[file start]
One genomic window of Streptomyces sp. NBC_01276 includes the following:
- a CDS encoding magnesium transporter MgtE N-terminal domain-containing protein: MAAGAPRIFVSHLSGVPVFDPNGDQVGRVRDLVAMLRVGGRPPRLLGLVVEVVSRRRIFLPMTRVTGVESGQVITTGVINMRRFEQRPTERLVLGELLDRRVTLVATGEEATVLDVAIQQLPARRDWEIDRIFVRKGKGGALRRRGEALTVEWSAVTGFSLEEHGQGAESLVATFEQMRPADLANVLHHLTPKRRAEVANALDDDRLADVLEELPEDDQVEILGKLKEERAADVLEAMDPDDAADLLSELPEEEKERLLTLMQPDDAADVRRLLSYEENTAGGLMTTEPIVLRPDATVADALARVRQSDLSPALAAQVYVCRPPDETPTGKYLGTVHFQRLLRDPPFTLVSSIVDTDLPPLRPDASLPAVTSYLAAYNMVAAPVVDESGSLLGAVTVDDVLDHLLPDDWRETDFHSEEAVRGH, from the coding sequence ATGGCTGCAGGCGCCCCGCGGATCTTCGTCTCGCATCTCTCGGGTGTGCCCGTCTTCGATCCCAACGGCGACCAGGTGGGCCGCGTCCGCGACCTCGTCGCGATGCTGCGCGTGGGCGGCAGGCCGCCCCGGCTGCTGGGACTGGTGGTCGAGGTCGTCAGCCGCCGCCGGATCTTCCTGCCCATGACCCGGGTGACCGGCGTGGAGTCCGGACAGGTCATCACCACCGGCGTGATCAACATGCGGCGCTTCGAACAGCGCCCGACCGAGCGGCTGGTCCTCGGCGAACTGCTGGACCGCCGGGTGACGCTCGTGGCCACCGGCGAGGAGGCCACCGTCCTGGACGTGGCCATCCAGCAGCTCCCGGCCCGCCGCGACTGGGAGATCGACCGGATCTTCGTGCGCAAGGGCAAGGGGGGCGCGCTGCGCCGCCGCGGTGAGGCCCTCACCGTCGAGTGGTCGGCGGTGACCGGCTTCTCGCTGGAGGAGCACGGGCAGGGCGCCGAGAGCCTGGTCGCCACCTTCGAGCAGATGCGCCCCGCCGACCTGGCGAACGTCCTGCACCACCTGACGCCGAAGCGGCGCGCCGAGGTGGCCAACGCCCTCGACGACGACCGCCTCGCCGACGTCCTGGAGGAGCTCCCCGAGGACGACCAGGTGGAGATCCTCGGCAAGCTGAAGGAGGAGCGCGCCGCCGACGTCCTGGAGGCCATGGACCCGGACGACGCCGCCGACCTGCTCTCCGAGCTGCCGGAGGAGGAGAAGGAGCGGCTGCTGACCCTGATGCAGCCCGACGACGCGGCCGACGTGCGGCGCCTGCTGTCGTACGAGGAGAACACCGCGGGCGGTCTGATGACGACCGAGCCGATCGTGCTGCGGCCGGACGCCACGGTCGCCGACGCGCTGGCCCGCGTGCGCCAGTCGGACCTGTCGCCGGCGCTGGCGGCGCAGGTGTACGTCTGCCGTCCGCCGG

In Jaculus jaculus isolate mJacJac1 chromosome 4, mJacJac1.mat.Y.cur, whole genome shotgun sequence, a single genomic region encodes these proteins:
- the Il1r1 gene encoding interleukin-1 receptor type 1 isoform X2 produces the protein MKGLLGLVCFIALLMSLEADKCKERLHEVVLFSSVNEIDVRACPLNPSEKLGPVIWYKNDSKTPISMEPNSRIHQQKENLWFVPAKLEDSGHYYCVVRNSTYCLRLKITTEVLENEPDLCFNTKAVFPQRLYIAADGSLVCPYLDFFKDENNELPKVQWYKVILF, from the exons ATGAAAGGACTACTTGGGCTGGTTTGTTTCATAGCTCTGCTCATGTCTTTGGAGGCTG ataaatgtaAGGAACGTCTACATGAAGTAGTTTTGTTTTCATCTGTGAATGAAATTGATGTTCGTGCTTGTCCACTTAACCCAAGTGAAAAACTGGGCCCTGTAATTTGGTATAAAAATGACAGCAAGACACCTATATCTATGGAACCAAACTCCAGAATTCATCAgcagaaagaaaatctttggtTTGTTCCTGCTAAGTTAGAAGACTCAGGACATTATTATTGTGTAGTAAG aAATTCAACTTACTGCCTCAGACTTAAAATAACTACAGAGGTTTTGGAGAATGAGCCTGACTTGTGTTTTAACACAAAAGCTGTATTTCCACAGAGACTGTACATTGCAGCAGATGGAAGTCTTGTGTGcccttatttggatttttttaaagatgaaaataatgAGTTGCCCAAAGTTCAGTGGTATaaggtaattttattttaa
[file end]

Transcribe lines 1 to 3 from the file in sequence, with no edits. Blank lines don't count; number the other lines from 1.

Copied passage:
One genomic window of Streptomyces sp. NBC_01276 includes the following:
- a CDS encoding magnesium transporter MgtE N-terminal domain-containing protein: MAAGAPRIFVSHLSGVPVFDPNGDQVGRVRDLVAMLRVGGRPPRLLGLVVEVVSRRRIFLPMTRVTGVESGQVITTGVINMRRFEQRPTERLVLGELLDRRVTLVATGEEATVLDVAIQQLPARRDWEIDRIFVRKGKGGALRRRGEALTVEWSAVTGFSLEEHGQGAESLVATFEQMRPADLANVLHHLTPKRRAEVANALDDDRLADVLEELPEDDQVEILGKLKEERAADVLEAMDPDDAADLLSELPEEEKERLLTLMQPDDAADVRRLLSYEENTAGGLMTTEPIVLRPDATVADALARVRQSDLSPALAAQVYVCRPPDETPTGKYLGTVHFQRLLRDPPFTLVSSIVDTDLPPLRPDASLPAVTSYLAAYNMVAAPVVDESGSLLGAVTVDDVLDHLLPDDWRETDFHSEEAVRGH, from the coding sequence ATGGCTGCAGGCGCCCCGCGGATCTTCGTCTCGCATCTCTCGGGTGTGCCCGTCTTCGATCCCAACGGCGACCAGGTGGGCCGCGTCCGCGACCTCGTCGCGATGCTGCGCGTGGGCGGCAGGCCGCCCCGGCTGCTGGGACTGGTGGTCGAGGTCGTCAGCCGCCGCCGGATCTTCCTGCCCATGACCCGGGTGACCGGCGTGGAGTCCGGACAGGTCATCACCACCGGCGTGATCAACATGCGGCGCTTCGAACAGCGCCCGACCGAGCGGCTGGTCCTCGGCGAACTGCTGGACCGCCGGGTGACGCTCGTGGCCACCGGCGAGGAGGCCACCGTCCTGGACGTGGCCATCCAGCAGCTCCCGGCCCGCCGCGACTGGGAGATCGACCGGATCTTCGTGCGCAAGGGCAAGGGGGGCGCGCTGCGCCGCCGCGGTGAGGCCCTCACCGTCGAGTGGTCGGCGGTGACCGGCTTCTCGCTGGAGGAGCACGGGCAGGGCGCCGAGAGCCTGGTCGCCACCTTCGAGCAGATGCGCCCCGCCGACCTGGCGAACGTCCTGCACCACCTGACGCCGAAGCGGCGCGCCGAGGTGGCCAACGCCCTCGACGACGACCGCCTCGCCGACGTCCTGGAGGAGCTCCCCGAGGACGACCAGGTGGAGATCCTCGGCAAGCTGAAGGAGGAGCGCGCCGCCGACGTCCTGGAGGCCATGGACCCGGACGACGCCGCCGACCTGCTCTCCGAGCTGCCGGAGGAGGAGAAGGAGCGGCTGCTGACCCTGATGCAGCCCGACGACGCGGCCGACGTGCGGCGCCTGCTGTCGTACGAGGAGAACACCGCGGGCGGTCTGATGACGACCGAGCCGATCGTGCTGCGGCCGGACGCCACGGTCGCCGACGCGCTGGCCCGCGTGCGCCAGTCGGACCTGTCGCCGGCGCTGGCGGCGCAGGTGTACGTCTGCCGTCCGCCGG

In Jaculus jaculus isolate mJacJac1 chromosome 4, mJacJac1.mat.Y.cur, whole genome shotgun sequence, a single genomic region encodes these proteins: